The Way Home
These pages offer definitions to help visitors to this site understand what we think we are saying. They are not exactly dictionary or encyclopedia definitions, although some of it will be drawn from those sources, but rather explanations of what we mean by certain words.
Here you will find words beginning with the letters J, K, and L. To jump to other pages, please click on the appropriate link above. If you are looking for a particular word, please click on "Words Index" or on the green circle below, where you will find an index of all the words defined in these pages. For a partial list of our sources, go here.
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JESUS: “Jesus” is the English form of the Latin form of the Greek form of the Hebrew word Yeshua or Yehoshua. In fact, the man’s name was probably something like Issa Ben Yussuf. Does the name make any difference? For some, raised from childhood in the orthodox Christian tradition, the word Jesus is laden with memories and meanings that have little or even nothing to do with the needs of an adult seeker. For this reason, it is not uncommon that such seekers turn to Buddhism, Hinduism, or other spiritual traditions for inspiration and guidance. And yet, Jesus is so powerful a Teacher, and his Teachings are so powerful, it seems a cosmic shame to deny this Resource simply because of the circumstances under which we were first introduced to it. One solution may be to address him differently, as Yeshua perhaps, or Rabbi Issa, or, as he himself suggested, simply Teacher (“You call me Teacher and Master, and you’re right: that’s who I am.” John 13.13 SV). In the final analysis, of course, it is literally True that, seen one Teacher, seen them all. Thus, our observation has been that, whatever tradition seekers of Truth choose initially, in time they seem to drift naturally away from the ism, and come to rest in the Teachings themselves, there to discover that, just as all the Teachers themselves insist, all Teachers and all Teachings are One and the Same One in Truth. See also Christ. We suppose there exist an infinite number of books about Jesus. We have read some of them, many of which are good; but far and away the best … in our opinion … is Jesus – A Life by A. N. Wilson. This is a mature study of the man and the phenomenon, human and spiritual. It is at once informative, challenging, disturbing, fascinating, and inspiring.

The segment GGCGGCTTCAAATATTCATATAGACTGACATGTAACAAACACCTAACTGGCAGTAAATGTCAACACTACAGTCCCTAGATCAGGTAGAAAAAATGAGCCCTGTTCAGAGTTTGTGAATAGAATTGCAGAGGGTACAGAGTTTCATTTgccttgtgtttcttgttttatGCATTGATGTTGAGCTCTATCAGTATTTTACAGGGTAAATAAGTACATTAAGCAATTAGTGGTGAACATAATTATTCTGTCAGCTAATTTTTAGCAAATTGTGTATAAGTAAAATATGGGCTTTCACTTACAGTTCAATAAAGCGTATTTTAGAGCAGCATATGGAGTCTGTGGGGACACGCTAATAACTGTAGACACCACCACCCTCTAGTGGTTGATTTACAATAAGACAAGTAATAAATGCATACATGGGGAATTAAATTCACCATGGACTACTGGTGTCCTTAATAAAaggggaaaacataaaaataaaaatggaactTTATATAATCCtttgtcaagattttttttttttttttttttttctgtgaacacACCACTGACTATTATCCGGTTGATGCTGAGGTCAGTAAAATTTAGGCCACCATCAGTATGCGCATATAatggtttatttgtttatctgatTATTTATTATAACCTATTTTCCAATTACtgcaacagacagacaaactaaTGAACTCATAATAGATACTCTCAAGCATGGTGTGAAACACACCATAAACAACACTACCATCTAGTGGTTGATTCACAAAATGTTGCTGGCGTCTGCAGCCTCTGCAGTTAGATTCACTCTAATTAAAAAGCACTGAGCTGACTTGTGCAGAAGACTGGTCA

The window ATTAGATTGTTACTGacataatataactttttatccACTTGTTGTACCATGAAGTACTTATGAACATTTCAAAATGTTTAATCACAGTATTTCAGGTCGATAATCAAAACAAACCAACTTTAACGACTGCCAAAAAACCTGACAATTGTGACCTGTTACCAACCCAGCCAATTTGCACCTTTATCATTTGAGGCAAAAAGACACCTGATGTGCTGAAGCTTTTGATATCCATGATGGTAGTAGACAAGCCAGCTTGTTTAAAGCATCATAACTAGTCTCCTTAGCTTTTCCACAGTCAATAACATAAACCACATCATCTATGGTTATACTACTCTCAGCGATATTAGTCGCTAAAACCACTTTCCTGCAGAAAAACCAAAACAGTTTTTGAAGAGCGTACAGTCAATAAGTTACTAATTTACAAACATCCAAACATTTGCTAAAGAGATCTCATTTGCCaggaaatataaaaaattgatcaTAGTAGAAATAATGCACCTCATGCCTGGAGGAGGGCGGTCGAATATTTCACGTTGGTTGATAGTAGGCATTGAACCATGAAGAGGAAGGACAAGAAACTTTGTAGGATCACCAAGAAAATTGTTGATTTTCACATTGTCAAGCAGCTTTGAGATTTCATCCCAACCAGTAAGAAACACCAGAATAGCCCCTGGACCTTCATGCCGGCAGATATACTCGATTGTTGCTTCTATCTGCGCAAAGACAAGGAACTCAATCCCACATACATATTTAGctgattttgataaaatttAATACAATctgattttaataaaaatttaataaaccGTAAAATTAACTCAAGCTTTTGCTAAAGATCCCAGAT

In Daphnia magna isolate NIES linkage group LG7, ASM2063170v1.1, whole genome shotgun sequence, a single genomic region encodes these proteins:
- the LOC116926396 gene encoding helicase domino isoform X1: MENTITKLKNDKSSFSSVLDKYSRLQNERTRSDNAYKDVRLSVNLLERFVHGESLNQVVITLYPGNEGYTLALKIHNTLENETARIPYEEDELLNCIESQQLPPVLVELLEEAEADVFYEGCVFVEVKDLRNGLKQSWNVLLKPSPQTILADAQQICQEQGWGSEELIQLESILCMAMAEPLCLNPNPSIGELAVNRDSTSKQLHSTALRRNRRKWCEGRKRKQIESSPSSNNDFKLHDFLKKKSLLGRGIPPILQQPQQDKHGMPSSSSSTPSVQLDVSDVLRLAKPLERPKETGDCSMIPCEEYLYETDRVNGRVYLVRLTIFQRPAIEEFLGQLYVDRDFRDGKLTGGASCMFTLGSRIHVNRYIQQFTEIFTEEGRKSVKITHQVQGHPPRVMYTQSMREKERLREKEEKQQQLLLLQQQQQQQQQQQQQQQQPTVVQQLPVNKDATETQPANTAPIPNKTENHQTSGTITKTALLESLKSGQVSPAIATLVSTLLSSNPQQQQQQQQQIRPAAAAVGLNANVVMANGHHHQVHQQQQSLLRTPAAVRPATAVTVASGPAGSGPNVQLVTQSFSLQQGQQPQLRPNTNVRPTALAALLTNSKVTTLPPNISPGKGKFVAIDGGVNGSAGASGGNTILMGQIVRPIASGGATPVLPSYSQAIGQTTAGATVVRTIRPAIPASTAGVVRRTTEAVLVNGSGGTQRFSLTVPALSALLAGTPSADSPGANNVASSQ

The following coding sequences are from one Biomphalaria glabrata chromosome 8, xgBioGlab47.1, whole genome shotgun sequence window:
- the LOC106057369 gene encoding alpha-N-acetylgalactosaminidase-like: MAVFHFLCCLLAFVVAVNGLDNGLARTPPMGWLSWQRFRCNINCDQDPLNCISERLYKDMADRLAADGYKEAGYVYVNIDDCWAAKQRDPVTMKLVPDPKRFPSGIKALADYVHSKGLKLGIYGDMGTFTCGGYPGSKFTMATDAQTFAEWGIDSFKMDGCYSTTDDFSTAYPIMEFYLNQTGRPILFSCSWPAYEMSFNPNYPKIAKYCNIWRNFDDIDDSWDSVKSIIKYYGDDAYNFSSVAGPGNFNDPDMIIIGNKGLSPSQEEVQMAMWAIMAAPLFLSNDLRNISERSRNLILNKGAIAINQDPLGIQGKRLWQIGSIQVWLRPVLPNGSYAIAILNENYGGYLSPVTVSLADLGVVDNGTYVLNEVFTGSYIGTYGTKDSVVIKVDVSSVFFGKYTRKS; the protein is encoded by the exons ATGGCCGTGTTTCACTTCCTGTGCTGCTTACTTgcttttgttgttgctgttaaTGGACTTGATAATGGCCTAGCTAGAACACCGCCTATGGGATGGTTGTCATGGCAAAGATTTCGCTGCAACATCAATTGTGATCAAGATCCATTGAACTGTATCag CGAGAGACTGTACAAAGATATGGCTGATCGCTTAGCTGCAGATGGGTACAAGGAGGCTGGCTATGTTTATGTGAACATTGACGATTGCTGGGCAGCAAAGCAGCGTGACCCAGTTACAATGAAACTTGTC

JI, DEV, DEVI, BHAGAVAN: In parts of India, ji is a term of respect added to some words, particularly names. Thus, for example, Jiddu Krishhamurti is sometimes referred to as Krishnaji, and Neem Karoli Baba as Babaji. Also, a seeker might refer to his or her guru as guruji (or, more likely, Guruji). Similarly, the suffix dev (from deva, meaning “shining one”; compare “deus” in Latin) may be used in reference to someone who has Realized God, or a Teacher. Thus, for example, Gurudev. Similarly, Devi is used in conjunction with the names of goddesses and female Teachers, as “Sarada Devi”. Bhagavan, sometimes bhagwan, is an epithet for God, meaning the exalted or most holy One. In India, seekers sometimes refer to or address their Teacher as Bhagavan or Sri Bhagavan. See also Swami, Maharaj.
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JIHAD, ISLAM: Jihad is an Arabic word meaning exertion, struggle, or strife. In Islam, jihad is the struggle for the faith. It can manifest on the outer, as holy war, or on the inner, as the spiritual process. The latter is known as the Great Jihad. Note that the Arabic word ISLAM means submission or surrender to the Will of God, which is the very essence, the means and the end, of every True path or tradition. Thus, for each of us, the true jihad or holy war is our struggle against accepting God and Truth (not to mention, ourselves) as It Is and not as we would have them be. Happily, this is a conflict God always wins. See “The Great Jihad” in The Quiet Room, also Qur’an (Koran), and Muhammad. A website with information about Islam is Islam 101. See also Hadj, Five Pillars.
KABIR: An Indian mystic and poet (c. 1440 - 1518), Kabir is revered by both Muslims and Hindus. His poetry, beautiful and powerful, addresses God as both the all-pervading spirit in all and transcending all, and as the soul’s eternal beloved known only by pure love. One book of his work is The Kabir Book by Robert Bly. We have it, and like it; but it has received mixed reviews. Another we like is Songs of Kabir, translated by Arvind Krishna Mehrotra. For other books about Kabir, please click here.